In my practice, where I see this coming up is in discussions associated with pre-nuptial agreements. I regularly see clients (both the financially stronger and financially weaker parties) who come to me and tell me they are getting married in, say, 6 months’ time (if I’m lucky) but have never shared any information about their finances. 

Let’s talk about pre-nuptial agreements for a minute. There is a misconception that pre-nuptial agreements are just for the wealthy. This could not be further from the truth. It is more and more common for people to marry later in life (and by later life, I mean later than your 20s, which was once the norm). By this stage, people may have properties of their own, they may have investments that they have grown over the years, they may have been married before or have children. Even younger couples will have some wealth that they have built up independently, whether that’s from inheritance or lifetime gifting, or simply from hard work, these are assets and resources that they have acquired before marriage. It is not uncommon or unreasonable for people to want to protect these assets. I have also had clients who want a prenuptial agreement not because they want to ringfence any assets, but simply to agree what the financial division will be on divorce, to avoid any acrimony or uncertainty later.  

Where we are talking about protecting wealth, we must not assume that women are always the financial weaker party. There are a number of ways in which women can take control of their finances, in order to protect themselves on a later divorce, namely:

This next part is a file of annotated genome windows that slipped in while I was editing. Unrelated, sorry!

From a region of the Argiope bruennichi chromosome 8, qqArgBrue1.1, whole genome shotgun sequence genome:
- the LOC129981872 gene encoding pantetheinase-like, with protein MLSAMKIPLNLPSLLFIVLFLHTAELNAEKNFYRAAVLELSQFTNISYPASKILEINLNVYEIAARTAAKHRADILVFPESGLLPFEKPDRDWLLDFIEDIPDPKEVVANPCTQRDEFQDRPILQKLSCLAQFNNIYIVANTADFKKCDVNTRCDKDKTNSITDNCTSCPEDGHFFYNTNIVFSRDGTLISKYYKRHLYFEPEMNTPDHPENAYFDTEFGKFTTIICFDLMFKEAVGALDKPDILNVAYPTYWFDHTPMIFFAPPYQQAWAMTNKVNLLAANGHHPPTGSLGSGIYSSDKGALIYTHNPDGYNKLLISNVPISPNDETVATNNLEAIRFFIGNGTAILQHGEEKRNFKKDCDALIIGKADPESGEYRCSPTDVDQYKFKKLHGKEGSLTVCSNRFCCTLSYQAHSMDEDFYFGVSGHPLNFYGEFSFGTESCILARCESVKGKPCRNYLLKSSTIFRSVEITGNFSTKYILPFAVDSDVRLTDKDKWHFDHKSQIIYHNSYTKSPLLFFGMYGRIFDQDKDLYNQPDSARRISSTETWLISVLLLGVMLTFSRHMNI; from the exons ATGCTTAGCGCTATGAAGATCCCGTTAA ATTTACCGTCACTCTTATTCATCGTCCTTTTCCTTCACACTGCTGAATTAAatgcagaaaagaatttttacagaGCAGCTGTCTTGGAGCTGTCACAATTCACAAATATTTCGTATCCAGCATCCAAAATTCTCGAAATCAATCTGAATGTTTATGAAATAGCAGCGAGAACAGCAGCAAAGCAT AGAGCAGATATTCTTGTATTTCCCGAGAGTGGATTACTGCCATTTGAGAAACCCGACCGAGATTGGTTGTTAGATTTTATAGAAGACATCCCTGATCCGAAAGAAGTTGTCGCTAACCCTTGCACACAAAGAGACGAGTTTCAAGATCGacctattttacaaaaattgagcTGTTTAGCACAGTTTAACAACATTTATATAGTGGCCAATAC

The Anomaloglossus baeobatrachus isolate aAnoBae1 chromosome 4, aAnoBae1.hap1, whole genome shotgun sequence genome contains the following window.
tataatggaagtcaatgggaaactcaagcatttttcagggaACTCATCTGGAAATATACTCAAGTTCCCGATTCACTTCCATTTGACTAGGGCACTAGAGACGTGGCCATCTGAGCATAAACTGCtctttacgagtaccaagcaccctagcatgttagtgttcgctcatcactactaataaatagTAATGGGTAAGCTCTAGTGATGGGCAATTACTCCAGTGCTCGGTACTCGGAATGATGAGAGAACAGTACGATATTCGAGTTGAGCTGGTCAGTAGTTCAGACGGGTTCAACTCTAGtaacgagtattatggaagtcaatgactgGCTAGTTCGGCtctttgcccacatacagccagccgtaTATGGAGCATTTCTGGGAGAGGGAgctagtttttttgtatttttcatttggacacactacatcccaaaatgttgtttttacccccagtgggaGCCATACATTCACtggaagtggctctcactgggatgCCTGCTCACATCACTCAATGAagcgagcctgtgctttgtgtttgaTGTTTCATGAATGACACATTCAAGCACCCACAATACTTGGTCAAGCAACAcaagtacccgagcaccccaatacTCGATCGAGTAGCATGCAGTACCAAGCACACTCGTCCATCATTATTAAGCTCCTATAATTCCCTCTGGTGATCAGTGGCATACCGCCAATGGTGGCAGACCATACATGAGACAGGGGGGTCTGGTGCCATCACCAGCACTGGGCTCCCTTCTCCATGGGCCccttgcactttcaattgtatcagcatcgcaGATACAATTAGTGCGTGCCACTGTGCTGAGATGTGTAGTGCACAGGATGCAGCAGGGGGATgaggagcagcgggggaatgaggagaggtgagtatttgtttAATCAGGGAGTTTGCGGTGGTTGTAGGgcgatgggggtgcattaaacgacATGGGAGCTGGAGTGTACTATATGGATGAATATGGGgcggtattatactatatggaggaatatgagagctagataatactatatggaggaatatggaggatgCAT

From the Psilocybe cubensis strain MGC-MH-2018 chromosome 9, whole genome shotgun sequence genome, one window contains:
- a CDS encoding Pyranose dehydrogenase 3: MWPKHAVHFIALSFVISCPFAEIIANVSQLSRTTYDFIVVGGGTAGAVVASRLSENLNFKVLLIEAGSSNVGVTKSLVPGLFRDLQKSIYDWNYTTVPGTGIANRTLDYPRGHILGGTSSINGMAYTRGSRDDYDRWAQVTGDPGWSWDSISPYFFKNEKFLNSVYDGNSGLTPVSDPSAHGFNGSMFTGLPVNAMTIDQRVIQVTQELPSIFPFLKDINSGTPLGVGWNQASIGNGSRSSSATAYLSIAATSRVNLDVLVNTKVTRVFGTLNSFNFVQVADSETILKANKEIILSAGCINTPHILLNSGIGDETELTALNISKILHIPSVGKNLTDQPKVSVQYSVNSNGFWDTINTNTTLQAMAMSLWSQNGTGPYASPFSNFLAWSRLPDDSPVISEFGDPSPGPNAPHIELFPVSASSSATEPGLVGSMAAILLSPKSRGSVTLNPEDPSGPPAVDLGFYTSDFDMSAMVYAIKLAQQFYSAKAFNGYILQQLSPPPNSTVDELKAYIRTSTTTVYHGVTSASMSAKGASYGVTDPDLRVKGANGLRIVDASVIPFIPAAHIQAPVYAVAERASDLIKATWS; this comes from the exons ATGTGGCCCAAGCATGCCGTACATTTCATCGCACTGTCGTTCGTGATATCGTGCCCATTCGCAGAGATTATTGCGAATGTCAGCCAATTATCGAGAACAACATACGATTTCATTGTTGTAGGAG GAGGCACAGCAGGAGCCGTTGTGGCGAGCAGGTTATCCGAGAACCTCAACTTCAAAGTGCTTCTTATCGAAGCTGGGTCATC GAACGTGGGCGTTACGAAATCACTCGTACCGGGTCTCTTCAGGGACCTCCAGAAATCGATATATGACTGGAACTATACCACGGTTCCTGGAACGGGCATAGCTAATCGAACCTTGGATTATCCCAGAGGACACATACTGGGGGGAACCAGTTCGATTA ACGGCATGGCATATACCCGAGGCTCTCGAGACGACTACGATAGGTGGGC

• Pre-nuptial agreements  
  • Post-nuptial agreements (these come after marriage) 
  •  Trust structures for the benefit of children  

Pre- and Post-nuptial agreements are not yet binding in the UK, but more and more frequently, they will be upheld by the courts (provided they meet specific requirements). They provide the best possible chance of successfully ring-fencing wealth, which would otherwise perhaps be subject to the division by the courts.

The benefit of post-nuptial agreements should not be overlooked.

Because they come later (after marriage), in many ways they are easier to understand (there is generally less pressure as one party is not saying the marriage will not go ahead without it). They can also address changes in life that may not have been envisaged prior to marriage (or even changes that may have been envisaged), for example inheritance, ill-health, any hiccups in the relationship generally, or simply just having children.   

Having children is one of the main ways in which women will face financial disadvantage (maternity leave means time out work, sometimes working reduced hours, time out of work for general caring duties). Regularly this means that women will be overlooked for promotions or will fall behind their male peers in terms of pay (we are all familiar with stats on gender pay gap). This is something that could be factored into a pre- /post-nuptial agreement from the outset, in terms of both capital provision and also maintenance provision.  

All of the above methods of protecting wealth will require input from professionals and women should be empowered to have those discussions to ensure they are doing all they can to protect themselves.  

When it comes to emotionally driven decisions, what mistakes can be avoided in divorce proceedings?

Maisie: Whilst I hate to generalise, in financial proceedings, we often find that women (predominantly mothers) will prioritise the family home and will do what they can to retain this. This is not surprising, as instincts will be to provide a stable home for children.  There is often a fear of uprooting children, particularly when there has already been lots of change for them simply due to the divorce. This is not wrong, and when my clients say that retaining the home is their priority, that is what I will fight for on their behalf.